Anger can show itself in a variety of different ways.
Anger can be destructive, verbally or physically, both to the person expressing it
and those on the receiving end of it. It can change a valid opinion or point of view
into an abusive tirade or physical assault which can never be acceptable.
Anger can also show itself in more subtle, self-deceiving ways – tears, bitterness,
cynicism, sullen defiance for example - so well-disguised that it may not ever have
been recognised for what it really is.
But that isn’t the whole story – because there is also such a thing as healthy
or positive anger that can be used constructively.
Before anyone can manage their anger, it’s necessary to own it, recognise it and, if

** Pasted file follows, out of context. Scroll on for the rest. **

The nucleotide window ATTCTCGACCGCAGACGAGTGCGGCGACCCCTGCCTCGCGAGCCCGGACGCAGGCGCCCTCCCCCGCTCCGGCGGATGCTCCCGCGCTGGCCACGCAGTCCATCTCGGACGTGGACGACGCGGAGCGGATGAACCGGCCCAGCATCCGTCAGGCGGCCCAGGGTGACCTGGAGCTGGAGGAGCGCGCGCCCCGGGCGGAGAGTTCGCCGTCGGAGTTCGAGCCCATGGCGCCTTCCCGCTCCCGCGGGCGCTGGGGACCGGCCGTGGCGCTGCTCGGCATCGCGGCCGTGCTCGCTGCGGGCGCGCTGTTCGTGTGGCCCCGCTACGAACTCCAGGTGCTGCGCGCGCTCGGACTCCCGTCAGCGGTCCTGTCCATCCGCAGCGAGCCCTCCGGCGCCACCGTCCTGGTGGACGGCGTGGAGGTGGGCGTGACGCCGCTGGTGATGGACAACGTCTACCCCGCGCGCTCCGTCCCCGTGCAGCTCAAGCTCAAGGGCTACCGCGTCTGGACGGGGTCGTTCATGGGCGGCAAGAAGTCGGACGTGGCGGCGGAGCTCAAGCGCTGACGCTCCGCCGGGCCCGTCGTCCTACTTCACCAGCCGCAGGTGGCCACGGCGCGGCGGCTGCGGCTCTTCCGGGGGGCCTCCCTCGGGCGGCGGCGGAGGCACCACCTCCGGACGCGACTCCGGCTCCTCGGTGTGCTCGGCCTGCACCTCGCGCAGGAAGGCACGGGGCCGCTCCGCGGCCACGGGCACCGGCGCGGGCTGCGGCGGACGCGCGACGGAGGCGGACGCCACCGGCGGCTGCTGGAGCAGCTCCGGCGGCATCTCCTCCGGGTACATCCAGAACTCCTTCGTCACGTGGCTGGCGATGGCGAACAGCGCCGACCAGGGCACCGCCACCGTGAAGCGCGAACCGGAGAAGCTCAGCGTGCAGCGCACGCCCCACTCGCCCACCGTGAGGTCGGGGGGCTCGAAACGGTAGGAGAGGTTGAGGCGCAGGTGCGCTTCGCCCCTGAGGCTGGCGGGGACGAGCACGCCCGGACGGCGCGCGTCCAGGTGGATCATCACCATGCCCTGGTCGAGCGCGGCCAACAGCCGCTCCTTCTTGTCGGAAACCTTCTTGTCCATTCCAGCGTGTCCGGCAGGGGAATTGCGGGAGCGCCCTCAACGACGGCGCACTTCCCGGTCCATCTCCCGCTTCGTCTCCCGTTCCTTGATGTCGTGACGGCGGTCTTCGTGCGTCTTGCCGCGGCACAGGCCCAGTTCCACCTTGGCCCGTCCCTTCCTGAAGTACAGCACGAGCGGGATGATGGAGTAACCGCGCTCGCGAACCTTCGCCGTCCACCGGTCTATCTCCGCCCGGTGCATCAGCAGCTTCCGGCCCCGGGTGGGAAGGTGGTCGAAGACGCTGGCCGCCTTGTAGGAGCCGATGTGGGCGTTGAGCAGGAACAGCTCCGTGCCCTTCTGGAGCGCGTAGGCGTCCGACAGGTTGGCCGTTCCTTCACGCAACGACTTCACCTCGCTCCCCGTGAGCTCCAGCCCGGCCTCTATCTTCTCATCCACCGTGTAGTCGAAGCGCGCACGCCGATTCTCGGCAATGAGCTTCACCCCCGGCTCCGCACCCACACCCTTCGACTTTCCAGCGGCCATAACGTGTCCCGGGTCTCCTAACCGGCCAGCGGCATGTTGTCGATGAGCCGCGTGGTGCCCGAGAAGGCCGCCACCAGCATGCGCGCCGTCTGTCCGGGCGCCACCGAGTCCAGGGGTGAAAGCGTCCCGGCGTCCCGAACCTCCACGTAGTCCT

possible (and it often is possible) understand its true origin. Then, once recognised
and understood, the foundation has been laid to explore a different way.
Angry people may have very good reasons for being the way they are – but no
reasonable excuses for expressing it destructively or directing it at those who have
had nothing to do with causing it in the first place.
There is nothing wrong with being or feeling anger. Making a commitment to find
new ways of understanding or expressing it is one of the bravest decisions any
individual can make – because it is a commitment to change. And nobody should
underestimate how frightening that can be.
Nobody should pretend it will be easy but the benefits of changing destructive or
negative patterns of behaviour must be worth a try.